Sergei Prokofieff: Romeo and Juliet, Op. 64
Musica Aeterna/Teodor Currentzis
Brussels, Centre for Fine Arts, 15 March 2015
Ballet music is occasionally programmed in concert halls, in the form of a suite or selection of fragments. Full-length ballets are understandably much rarer, yet the ones that are able to survive the absence of stage action can in the right hands become spellbinding experiences. This is exactly what happened with a concert performance of Sergei Prokofieff’s 1935 Romeo and Juliet by Musica Aeterna under Teodor Currentzis. Offering under the title “If love could be” a fortnight of music events focused on the themes of passion and love, this year’s Klara Festival – the only annual broadcasting festival in Belgium – couldn’t overlook Shakespeare’s famous star-crossed lovers. But nonetheless to have the complete Prokofieff ballet music in the concert hall was still something of a miracle.
Teodor Currentzis is artistic director of the Perm Opera and Ballet Theatre and of the Musica Aeterna ensemble which he formed in 2004 and currently resides in Perm as the theatre’s main orchestra. The Greek-born maestro studied in Athens and completed his formation as conductor at the St. Petersburg Conservatory with the famous Ilya Musin, teacher of among others Valery Gergiev and Semyon Bychkov. By all accounts a controversial personality, Currentzis has been dividing opinions as much by his conducting, as by his at times provocative statements and very Russian-styled manner of self-promotion. Be that as it may, his traversal of Prokofieff’s Romeo and Juliet at the Brussels Centre for Fine Arts was a real stunner.
To see him conduct his Musica Aeterna is already something of an experience. Anyone missing the dancers on stage? Currentzis replaced it with a bit of theatre of his own. A long lanky figure, hair in a tail, he is more rock star than maestro and you could hear people gasp the moment he entered the auditorium; a very Liszt-like persona in fact, half charmer, half demon – and by his attire, partly priest as well. Currentzis conducts without baton, but wildly waving his arms, hissing, tapping his feet, dancing and jumping, he seems to think he needs his whole body to draw the music out of his ensemble. It’s thankfully more than just cocky posturing and this performance proved amply that Currentzis not only has a complete understanding of this score, he also knows how to get exactly what he wants from his orchestra.
The 100 or so musicians of Musica Aeterna responded as one, playing as if their lives depended on it. That they were standing for the whole concert (only the cello players were seated) seemed to sharpen their focus. It was a sight to behold and you will be hard-pressed to find such collective fervor, dedication and joy at making music. Musica Aeterna boasts some excellent soloists too: all desk leaders of the string sections delivered magnificent solos, the first clarinet was outstanding, as was the first horn. The brass was as punchy and biting as you could wish for this music, and with the percussion clearly able to raise the dead. The strings proved a wonderfully flexible group, with Currentzis taking extra care of the polyphony of Prokofieff’s writing, revealing plenty of details in the orchestration hardly noticeable when played from the theatre pit.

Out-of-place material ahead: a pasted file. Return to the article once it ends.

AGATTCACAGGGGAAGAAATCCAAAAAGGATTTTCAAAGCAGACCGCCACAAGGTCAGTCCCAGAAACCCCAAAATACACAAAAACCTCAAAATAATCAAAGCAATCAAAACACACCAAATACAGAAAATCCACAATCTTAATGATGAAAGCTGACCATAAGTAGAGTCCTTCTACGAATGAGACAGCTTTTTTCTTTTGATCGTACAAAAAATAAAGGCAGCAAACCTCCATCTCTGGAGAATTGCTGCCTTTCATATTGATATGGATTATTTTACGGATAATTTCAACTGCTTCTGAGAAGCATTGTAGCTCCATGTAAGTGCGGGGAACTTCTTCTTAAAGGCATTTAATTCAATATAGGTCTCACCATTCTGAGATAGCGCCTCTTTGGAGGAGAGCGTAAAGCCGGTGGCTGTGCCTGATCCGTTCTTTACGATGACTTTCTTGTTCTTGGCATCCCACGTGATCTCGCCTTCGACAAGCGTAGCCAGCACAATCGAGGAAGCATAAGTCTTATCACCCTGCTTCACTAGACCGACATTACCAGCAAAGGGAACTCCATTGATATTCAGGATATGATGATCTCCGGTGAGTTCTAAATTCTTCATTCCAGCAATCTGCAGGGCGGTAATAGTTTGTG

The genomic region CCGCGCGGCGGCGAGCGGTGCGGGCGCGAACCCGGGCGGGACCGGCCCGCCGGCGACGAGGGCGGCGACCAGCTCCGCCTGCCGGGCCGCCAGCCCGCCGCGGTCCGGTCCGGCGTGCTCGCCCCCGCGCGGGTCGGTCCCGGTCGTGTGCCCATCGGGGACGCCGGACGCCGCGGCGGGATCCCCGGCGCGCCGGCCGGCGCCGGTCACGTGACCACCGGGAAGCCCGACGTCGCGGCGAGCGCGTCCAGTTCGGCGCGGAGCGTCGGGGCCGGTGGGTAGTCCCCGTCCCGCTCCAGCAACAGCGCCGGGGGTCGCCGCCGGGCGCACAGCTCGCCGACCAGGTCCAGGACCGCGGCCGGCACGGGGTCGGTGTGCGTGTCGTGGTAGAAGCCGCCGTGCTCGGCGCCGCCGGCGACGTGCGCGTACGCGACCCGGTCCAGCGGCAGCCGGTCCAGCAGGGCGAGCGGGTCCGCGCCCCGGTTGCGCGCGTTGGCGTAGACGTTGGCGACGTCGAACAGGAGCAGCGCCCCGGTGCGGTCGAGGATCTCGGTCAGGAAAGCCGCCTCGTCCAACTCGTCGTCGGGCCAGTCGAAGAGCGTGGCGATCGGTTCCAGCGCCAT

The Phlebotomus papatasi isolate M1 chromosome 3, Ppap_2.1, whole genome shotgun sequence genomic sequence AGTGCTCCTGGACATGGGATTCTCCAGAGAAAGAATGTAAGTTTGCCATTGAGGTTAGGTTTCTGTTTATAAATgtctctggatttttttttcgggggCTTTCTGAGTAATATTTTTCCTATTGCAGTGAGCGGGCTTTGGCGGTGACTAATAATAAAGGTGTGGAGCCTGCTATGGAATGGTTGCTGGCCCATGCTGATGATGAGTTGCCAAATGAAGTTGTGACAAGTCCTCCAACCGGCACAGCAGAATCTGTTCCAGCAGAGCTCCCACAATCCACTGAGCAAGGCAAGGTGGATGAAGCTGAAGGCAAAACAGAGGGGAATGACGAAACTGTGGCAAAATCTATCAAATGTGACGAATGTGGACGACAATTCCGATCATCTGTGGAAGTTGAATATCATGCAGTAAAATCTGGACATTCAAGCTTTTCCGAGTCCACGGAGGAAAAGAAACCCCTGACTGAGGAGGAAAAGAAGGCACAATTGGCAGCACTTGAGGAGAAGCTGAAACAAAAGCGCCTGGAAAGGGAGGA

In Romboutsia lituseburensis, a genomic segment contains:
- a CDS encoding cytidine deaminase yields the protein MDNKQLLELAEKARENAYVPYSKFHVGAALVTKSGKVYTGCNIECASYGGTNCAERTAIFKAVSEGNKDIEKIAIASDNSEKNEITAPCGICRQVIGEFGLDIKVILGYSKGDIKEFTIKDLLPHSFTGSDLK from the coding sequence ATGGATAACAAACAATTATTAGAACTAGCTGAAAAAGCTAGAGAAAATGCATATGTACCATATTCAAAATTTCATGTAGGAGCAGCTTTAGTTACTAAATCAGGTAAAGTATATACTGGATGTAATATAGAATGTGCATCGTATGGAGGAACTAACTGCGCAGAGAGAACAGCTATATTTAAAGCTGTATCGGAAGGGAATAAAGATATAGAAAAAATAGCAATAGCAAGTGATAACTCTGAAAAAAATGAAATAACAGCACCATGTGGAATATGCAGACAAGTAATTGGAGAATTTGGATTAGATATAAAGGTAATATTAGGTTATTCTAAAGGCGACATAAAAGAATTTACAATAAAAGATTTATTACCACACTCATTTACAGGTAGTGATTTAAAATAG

The ballet came vividly alive with a great feel for theatricality, correct characterizations (even if Juliet seemed a very hot-tempered teenager during her first appearance), and without any fear of exaggeration. Taking no prisoners, Currentzis pushed dynamic contrasts to extremes and conjured the most improbable shades and colors from his orchestra, hijacking the listener for about two hours in an emotional rollercoaster.
The score was as good as complete. Currentzis cut the opening scene of Romeo (#2) after the Introduction, a few dances on the market in Act 2 as well as the second scene at Friar Laurence’s (#28), and replaced Juliet’s variation at the ball (#14) with the Morning Serenade (#48) – something which can only be explained by theatrical practice. Still, nothing essential was missing. It was played in two parts, with the interval occurring between Acts 2 and 3. This allowed Currentzis to treat each half as a continuous dramatic arch, building gradually in intensity and culminating each time in stark tragedy – the death of Tybalt in the first part, the suicide of the two lovers in the second. Musically as well as dramatically this made perfect sense as Prokofieff kept some of his most devastating music for these scenes – and Currentzis and his orchestra made sure we wouldn’t forget them that easily.
Played practically without any breaks between the numbers, as in a theatrical performance, the music gained tremendous sweep. Several scenes along the way knocked you out of your seat – the Dance of the Knights never sounded more threateningly arrogant and the two fortissimo chords of the Prince’s decree (repeated at the start of Act 3) were powerful enough to keep anyone mesmerized for the rest of the concert. Tempi were often on the fast side, but Currentzis knew when and how to slow down as in the beautifully played Madrigal offering a tender evocation of beginning love, or the comforting familiarity of friar Laurence depicted by warm cellos. The Balcony Scene, too, was lushly romantic and erupted in full-blooded passion, while the Bedroom duet breathed a sense of coming doom. The street brawls were particularly violent and the crowd scenes feted in vibrant colors.
Some minor slips notwithstanding (like the rhythmically blurred Dance with mandolins or the too prominent lower brass here and there) this was a mind-blowing performance which immediately shoots towards the top of the most memorable concerts I have attended in some time. And do we need better proof than this that ballet music of this caliber can stand on its own? Brilliant!
Copyright © 2015, Marc Haegeman